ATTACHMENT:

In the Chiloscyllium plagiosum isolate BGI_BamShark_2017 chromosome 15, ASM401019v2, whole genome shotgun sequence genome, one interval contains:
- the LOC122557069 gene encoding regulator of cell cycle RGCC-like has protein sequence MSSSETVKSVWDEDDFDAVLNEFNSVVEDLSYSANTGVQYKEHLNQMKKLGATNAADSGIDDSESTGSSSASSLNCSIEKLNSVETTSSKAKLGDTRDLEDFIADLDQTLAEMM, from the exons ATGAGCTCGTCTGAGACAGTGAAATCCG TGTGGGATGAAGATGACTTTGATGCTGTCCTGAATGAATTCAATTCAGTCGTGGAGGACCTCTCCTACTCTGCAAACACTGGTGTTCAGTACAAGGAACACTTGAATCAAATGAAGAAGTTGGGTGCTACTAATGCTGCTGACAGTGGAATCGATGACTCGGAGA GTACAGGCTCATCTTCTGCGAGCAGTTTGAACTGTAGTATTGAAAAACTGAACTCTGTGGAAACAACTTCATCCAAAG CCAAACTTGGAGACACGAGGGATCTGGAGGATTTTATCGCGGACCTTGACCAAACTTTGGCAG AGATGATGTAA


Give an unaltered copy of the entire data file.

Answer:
In the Chiloscyllium plagiosum isolate BGI_BamShark_2017 chromosome 15, ASM401019v2, whole genome shotgun sequence genome, one interval contains:
- the LOC122557069 gene encoding regulator of cell cycle RGCC-like has protein sequence MSSSETVKSVWDEDDFDAVLNEFNSVVEDLSYSANTGVQYKEHLNQMKKLGATNAADSGIDDSESTGSSSASSLNCSIEKLNSVETTSSKAKLGDTRDLEDFIADLDQTLAEMM, from the exons ATGAGCTCGTCTGAGACAGTGAAATCCG TGTGGGATGAAGATGACTTTGATGCTGTCCTGAATGAATTCAATTCAGTCGTGGAGGACCTCTCCTACTCTGCAAACACTGGTGTTCAGTACAAGGAACACTTGAATCAAATGAAGAAGTTGGGTGCTACTAATGCTGCTGACAGTGGAATCGATGACTCGGAGA GTACAGGCTCATCTTCTGCGAGCAGTTTGAACTGTAGTATTGAAAAACTGAACTCTGTGGAAACAACTTCATCCAAAG CCAAACTTGGAGACACGAGGGATCTGGAGGATTTTATCGCGGACCTTGACCAAACTTTGGCAG AGATGATGTAA